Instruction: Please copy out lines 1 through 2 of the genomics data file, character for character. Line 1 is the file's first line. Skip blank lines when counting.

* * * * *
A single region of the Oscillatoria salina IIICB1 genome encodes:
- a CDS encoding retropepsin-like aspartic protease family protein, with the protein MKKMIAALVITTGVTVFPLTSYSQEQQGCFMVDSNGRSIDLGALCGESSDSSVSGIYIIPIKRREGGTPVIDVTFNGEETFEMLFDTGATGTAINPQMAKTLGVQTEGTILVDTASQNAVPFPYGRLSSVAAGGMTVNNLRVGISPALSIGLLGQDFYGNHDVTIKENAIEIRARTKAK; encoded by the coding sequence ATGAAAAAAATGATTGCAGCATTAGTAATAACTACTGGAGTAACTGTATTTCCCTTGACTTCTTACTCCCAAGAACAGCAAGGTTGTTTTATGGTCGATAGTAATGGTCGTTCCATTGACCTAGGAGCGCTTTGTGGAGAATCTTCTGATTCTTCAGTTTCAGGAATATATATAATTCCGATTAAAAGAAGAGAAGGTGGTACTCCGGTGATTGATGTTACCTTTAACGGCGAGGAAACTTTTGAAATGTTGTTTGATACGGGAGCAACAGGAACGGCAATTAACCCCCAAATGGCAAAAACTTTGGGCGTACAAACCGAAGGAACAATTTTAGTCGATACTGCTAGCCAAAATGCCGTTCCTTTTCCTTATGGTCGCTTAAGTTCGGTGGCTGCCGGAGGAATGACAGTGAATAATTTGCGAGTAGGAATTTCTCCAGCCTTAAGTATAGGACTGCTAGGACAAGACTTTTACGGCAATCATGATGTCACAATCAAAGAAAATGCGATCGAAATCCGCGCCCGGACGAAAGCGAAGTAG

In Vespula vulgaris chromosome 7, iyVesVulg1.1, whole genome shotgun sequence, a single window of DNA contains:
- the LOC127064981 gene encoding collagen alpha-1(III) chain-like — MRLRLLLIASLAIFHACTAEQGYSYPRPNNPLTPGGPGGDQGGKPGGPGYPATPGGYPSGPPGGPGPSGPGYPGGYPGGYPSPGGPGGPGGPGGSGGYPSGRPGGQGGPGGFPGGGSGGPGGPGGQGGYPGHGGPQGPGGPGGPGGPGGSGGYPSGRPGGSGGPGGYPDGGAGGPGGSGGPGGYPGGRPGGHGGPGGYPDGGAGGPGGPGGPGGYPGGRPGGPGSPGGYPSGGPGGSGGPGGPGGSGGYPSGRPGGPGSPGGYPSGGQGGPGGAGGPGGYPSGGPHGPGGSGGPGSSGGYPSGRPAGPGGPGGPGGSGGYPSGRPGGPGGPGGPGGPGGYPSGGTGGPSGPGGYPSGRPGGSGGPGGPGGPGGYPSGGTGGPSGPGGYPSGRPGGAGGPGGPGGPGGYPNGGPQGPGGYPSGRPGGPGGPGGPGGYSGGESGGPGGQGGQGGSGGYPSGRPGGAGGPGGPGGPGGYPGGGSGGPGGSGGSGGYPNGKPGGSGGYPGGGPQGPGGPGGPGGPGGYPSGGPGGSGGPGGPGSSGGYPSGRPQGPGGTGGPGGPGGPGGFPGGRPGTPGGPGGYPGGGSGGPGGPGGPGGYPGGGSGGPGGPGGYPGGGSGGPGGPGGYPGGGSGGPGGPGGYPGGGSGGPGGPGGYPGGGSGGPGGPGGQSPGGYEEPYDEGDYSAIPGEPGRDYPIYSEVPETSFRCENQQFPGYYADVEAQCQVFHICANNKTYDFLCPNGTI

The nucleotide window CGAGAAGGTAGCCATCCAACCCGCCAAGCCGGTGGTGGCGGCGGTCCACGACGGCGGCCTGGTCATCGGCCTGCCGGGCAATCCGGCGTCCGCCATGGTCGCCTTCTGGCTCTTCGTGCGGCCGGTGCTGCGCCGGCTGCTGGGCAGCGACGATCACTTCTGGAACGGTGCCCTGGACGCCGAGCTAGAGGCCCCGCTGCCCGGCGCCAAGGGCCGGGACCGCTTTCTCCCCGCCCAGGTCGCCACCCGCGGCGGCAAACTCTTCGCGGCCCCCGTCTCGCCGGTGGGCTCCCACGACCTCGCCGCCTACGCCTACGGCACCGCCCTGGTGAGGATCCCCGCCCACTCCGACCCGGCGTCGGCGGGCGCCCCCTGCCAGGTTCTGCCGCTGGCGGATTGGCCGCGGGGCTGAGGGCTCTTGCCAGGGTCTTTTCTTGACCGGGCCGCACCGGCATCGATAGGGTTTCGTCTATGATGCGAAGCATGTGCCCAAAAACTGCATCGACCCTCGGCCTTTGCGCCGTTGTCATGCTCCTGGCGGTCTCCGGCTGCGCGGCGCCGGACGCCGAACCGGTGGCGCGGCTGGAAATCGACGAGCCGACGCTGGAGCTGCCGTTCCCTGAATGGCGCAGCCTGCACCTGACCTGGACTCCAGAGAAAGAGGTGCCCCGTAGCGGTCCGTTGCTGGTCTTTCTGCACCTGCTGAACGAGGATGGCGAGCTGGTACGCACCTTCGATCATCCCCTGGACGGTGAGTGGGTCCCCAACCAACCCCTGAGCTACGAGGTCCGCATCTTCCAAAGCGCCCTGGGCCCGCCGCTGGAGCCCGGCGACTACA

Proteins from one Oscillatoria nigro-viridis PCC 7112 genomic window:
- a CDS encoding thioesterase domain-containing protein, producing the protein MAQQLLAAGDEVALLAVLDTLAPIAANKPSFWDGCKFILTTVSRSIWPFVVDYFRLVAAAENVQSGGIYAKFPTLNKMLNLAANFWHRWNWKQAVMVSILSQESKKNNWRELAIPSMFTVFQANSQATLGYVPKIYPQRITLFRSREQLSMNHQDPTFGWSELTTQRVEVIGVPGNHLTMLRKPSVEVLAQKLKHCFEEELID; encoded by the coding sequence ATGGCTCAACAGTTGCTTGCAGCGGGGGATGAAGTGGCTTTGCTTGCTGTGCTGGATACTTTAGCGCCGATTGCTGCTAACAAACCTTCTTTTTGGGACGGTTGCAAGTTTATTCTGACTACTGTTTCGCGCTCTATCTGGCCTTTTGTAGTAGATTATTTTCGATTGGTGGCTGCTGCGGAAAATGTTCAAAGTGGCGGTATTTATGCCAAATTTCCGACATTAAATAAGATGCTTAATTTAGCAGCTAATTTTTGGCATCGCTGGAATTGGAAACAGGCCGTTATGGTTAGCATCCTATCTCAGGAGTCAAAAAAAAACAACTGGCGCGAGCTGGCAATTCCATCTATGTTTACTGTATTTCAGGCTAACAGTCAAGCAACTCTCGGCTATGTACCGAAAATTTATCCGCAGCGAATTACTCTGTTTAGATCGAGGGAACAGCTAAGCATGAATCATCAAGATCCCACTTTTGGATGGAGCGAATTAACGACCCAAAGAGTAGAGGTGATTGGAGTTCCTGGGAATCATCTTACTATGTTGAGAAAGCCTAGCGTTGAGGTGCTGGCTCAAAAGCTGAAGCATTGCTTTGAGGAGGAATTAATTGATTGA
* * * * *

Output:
A single region of the Oscillatoria salina IIICB1 genome encodes:
- a CDS encoding retropepsin-like aspartic protease family protein, with the protein MKKMIAALVITTGVTVFPLTSYSQEQQGCFMVDSNGRSIDLGALCGESSDSSVSGIYIIPIKRREGGTPVIDVTFNGEETFEMLFDTGATGTAINPQMAKTLGVQTEGTILVDTASQNAVPFPYGRLSSVAAGGMTVNNLRVGISPALSIGLLGQDFYGNHDVTIKENAIEIRARTKAK; encoded by the coding sequence ATGAAAAAAATGATTGCAGCATTAGTAATAACTACTGGAGTAACTGTATTTCCCTTGACTTCTTACTCCCAAGAACAGCAAGGTTGTTTTATGGTCGATAGTAATGGTCGTTCCATTGACCTAGGAGCGCTTTGTGGAGAATCTTCTGATTCTTCAGTTTCAGGAATATATATAATTCCGATTAAAAGAAGAGAAGGTGGTACTCCGGTGATTGATGTTACCTTTAACGGCGAGGAAACTTTTGAAATGTTGTTTGATACGGGAGCAACAGGAACGGCAATTAACCCCCAAATGGCAAAAACTTTGGGCGTACAAACCGAAGGAACAATTTTAGTCGATACTGCTAGCCAAAATGCCGTTCCTTTTCCTTATGGTCGCTTAAGTTCGGTGGCTGCCGGAGGAATGACAGTGAATAATTTGCGAGTAGGAATTTCTCCAGCCTTAAGTATAGGACTGCTAGGACAAGACTTTTACGGCAATCATGATGTCACAATCAAAGAAAATGCGATCGAAATCCGCGCCCGGACGAAAGCGAAGTAG